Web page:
How do I evaluate a classifier's performance?
This week is all about evaluation.
Last week you downloaded Weka and looked around the Explorer and a few datasets. You used the J48 classifier. You used a filter to remove attributes and instances. You visualized some data, and classification errors. Along the way you encountered a few datasets: the weather data (both nominal and numeric versions), the glass data, and the iris data.
As you have seen, data mining involves building a classifier for a dataset. (Classification is the most common problem, though it’s not the only one.) Given an example or “instance”, the classifier will predict its class. But how good is it? Predicting the class of the instances that were used to train the classifier is pretty trivial: you could just store them in a database. But we want to be able to predict the class of new instances, ones that haven’t come up before.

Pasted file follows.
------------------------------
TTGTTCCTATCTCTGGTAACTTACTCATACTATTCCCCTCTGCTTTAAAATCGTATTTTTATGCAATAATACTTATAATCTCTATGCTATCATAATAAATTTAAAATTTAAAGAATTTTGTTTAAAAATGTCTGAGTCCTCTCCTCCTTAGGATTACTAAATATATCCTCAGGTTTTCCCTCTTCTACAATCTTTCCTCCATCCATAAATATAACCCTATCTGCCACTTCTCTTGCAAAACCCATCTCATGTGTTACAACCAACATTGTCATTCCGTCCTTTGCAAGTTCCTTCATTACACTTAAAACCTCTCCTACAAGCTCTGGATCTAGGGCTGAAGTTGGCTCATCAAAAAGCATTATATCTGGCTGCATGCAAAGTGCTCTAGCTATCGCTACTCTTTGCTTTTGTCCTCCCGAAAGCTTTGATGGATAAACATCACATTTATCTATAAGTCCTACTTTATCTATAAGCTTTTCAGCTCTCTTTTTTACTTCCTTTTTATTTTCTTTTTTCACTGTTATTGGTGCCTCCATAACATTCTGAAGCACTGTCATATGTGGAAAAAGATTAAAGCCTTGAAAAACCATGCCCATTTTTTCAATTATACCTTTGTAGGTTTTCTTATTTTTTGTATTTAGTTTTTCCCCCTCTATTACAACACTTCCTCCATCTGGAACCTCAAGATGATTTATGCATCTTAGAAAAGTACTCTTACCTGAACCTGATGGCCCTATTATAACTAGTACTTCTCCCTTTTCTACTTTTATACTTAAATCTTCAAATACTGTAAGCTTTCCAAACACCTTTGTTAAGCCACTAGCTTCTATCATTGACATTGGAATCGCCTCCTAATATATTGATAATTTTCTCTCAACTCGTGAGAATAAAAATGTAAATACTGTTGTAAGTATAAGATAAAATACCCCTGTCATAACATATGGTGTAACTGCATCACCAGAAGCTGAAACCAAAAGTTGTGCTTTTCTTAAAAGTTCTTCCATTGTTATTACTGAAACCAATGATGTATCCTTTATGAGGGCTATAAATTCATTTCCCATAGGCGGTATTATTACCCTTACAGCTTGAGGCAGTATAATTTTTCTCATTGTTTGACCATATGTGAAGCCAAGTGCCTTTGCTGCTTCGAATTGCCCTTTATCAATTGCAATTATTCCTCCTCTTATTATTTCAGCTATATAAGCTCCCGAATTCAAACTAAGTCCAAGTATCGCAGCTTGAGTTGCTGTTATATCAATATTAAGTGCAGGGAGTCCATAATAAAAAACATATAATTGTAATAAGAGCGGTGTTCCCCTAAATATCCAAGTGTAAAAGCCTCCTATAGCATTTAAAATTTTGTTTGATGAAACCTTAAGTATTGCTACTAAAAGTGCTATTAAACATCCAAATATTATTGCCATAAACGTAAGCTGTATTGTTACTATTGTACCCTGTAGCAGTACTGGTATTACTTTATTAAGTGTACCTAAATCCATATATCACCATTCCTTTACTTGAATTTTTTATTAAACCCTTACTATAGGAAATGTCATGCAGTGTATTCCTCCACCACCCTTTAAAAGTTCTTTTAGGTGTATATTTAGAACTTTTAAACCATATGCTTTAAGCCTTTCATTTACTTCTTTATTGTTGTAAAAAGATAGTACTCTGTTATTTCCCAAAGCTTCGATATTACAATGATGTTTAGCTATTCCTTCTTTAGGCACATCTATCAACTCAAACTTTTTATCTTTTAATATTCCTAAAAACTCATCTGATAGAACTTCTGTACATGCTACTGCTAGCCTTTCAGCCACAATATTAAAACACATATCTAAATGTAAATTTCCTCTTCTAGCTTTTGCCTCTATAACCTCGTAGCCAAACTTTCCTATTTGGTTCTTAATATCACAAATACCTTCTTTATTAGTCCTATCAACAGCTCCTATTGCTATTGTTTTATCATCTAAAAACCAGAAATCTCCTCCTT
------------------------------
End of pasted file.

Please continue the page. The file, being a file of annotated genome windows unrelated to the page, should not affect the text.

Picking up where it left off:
You want to estimate the classifier’s performance on new, unseen, instances. But how can you do this if you don’t know what the instances are? It’s a conundrum. But there are good solutions, and we explore them this week.
In the first activity you’re going to experience what it’s like to actually be a classifier yourself, by constructing a decision tree interactively. In subsequent activities we’ll look at evaluation, including training and testing, baseline accuracy, and cross-validation.
At the end of the week you will know how to evaluate the performance of a classifier on new, unseen, instances. And you will understand how easy it is to fool yourself into thinking that your system is doing better than it really is.